Joshua Trees Threatened by Climate Change
A unique desert plant with a life cycle made famous in ecology textbooks could disappear from most of its current range because of climate change. According to a study conducted by the US Geologic Survey, the Joshua tree could disappear from 90% of its range over the next six to nine decades as the planet warms. If conservationists intervene and help Joshua trees “migrate” to new habitat, it may be possible to save the species. Even so this plant that has frequently been featured by ecology books provides a stark example of how climate change threatens species and ecosystems across the US and around the world.
Though it is more closely related to the lilies you might plant in the garden, the Joshua tree looks something like a cross between a palm tree and a cactus. The largest member of a group of lilies called yuccas, Joshua trees can grow up to fifty feet tall with twisted branches that culminate in clusters of spiky leaves. The species lives only in the Mojave Desert of California, Arizona, Nevada, and Utah, and is adapted to survive in the harsh habitat known as high desert. These ancient-looking trees have clung to existence in the desert for hundreds of thousands of years, but as the climate warms they will likely be unable to survive in most of their current range.
Ken Cole, lead author of the recent Geologic Survey study on Joshua trees, says the species has had to shift its range north before during previous periods of climate change. However most climate shifts in the past have occurred much more slowly than today’s warming caused by human activity. In addition the species had a dependable means of migrating to new areas where the climate was hospitable: its seeds provided food for giant ground sloths, which ranged over large areas and distributed Joshua tree seeds in their droppings.
About 13,000 years ago giant sloths in the Mojave went extinct, perhaps partly due to hunting by early humans. According to Cole, this left the Joshua tree unable to respond as quickly to shifts in climate. About a thousand years later just such a shift occurred—and though it didn’t go extinct, the Joshua tree’s range was severely limited. Now another change in climate, this time caused by human activity, threatens to shrink the range of the species even more. Cole predicts that Joshua trees won’t be able to keep pace with the shift in suitable habitat if the current trend of global warming continues.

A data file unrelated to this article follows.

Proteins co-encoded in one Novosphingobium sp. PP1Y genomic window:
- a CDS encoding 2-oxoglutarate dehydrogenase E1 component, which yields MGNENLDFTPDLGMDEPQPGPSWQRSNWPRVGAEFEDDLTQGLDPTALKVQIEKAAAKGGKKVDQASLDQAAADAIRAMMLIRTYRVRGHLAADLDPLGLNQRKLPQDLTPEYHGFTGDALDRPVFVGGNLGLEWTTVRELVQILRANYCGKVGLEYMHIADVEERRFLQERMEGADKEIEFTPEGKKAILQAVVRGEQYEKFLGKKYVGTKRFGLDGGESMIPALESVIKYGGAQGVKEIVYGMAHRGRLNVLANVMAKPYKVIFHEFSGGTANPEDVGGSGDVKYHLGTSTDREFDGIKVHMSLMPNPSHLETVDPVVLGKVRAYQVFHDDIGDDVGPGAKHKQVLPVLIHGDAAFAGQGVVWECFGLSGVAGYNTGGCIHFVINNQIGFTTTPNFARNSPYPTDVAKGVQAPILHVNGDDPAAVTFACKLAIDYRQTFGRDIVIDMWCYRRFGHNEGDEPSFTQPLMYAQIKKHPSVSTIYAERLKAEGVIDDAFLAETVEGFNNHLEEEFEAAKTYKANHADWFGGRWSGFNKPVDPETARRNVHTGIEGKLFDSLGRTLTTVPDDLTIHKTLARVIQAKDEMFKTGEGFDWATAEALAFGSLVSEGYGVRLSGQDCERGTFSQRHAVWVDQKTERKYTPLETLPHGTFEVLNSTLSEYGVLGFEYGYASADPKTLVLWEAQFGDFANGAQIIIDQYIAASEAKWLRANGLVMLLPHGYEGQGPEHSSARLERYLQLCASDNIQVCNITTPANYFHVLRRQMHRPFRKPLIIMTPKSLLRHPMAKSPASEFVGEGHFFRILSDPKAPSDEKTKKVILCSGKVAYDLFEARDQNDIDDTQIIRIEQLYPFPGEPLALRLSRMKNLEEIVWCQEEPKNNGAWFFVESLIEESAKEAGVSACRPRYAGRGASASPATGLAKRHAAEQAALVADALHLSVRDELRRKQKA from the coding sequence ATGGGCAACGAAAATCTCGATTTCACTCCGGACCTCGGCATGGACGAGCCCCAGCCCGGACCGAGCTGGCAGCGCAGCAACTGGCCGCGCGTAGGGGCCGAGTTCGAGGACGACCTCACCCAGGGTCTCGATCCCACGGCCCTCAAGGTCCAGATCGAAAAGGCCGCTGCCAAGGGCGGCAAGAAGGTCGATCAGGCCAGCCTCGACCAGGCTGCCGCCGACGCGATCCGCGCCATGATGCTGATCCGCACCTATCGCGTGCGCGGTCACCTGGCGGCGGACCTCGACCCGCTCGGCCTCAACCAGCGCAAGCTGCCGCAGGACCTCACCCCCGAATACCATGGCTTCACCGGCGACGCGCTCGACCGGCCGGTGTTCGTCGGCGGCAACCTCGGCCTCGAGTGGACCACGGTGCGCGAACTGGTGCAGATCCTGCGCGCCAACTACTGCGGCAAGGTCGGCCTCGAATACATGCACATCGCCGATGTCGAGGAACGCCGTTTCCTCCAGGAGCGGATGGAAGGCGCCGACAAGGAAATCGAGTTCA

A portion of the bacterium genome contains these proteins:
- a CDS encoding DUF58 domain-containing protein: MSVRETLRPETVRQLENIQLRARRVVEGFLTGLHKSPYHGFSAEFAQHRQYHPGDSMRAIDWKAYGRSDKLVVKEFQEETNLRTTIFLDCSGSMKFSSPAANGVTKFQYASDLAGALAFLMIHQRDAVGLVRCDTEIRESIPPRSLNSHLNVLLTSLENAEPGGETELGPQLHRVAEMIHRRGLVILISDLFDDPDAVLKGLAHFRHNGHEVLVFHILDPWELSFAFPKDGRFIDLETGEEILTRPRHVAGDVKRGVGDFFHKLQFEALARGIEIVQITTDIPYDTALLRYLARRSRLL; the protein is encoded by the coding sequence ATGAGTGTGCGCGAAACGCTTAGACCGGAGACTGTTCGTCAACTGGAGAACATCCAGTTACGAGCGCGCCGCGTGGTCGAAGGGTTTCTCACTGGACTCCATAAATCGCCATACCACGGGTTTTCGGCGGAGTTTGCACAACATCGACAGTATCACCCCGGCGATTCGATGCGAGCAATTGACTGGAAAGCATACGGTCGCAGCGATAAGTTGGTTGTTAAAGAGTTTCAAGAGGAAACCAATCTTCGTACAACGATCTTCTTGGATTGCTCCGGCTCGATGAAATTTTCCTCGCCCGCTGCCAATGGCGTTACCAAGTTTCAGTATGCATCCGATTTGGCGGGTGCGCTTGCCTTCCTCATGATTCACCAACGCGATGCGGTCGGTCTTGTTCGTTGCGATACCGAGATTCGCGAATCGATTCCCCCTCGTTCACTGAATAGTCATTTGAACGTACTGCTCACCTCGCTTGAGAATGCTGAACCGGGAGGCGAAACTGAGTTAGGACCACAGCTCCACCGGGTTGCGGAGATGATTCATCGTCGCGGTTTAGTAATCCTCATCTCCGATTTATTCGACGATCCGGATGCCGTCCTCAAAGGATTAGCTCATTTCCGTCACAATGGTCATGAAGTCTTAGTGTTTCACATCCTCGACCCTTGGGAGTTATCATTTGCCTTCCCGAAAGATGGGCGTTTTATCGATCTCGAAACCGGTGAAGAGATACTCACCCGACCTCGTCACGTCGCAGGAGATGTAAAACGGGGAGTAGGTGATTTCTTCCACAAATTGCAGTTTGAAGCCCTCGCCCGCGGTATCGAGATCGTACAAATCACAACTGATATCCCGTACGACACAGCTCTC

Losing Joshua trees from the American Southwest would also mean the loss of a relationship that has evolved over thousands of years between the trees and a unique desert insect. Larvae of the yucca moth Tegeticula paradoxa, a small gray insect, feed only on the seeds of Joshua trees. The adult moths in turn are the only insects that pollinate Joshua tree flowers. This case of “mutualism,” where two species evolve to benefit one another, illustrates a certain type of evolutionary adaptation so well that it is cited in countless ecology textbooks as an example of mutualism.
Now Joshua trees and the moths that depend on them have also become a symbol of how global warming threatens to change local climates faster than species can adapt or move to more hospitable habitat. Today Joshua tree seeds are distributed by small mammals like pack rats that do not wander as far as giant ground sloths, so saving the species may depend on human intervention.
By transporting seeds to cooler climates and planting new populations of Joshua trees there, conservationists could preserve the species as the climate warms. Unfortunately this won’t be practical for countless other plants and animals that are also affected by climate change, but which haven’t been studied as thoroughly or are simply impossible to move and establish in a new area. The survival of many species, each with its own unique evolutionary history and relationship to natural ecosystems, will depend on limiting future climate change as much as possible.
Photo credit: Jimmy Harris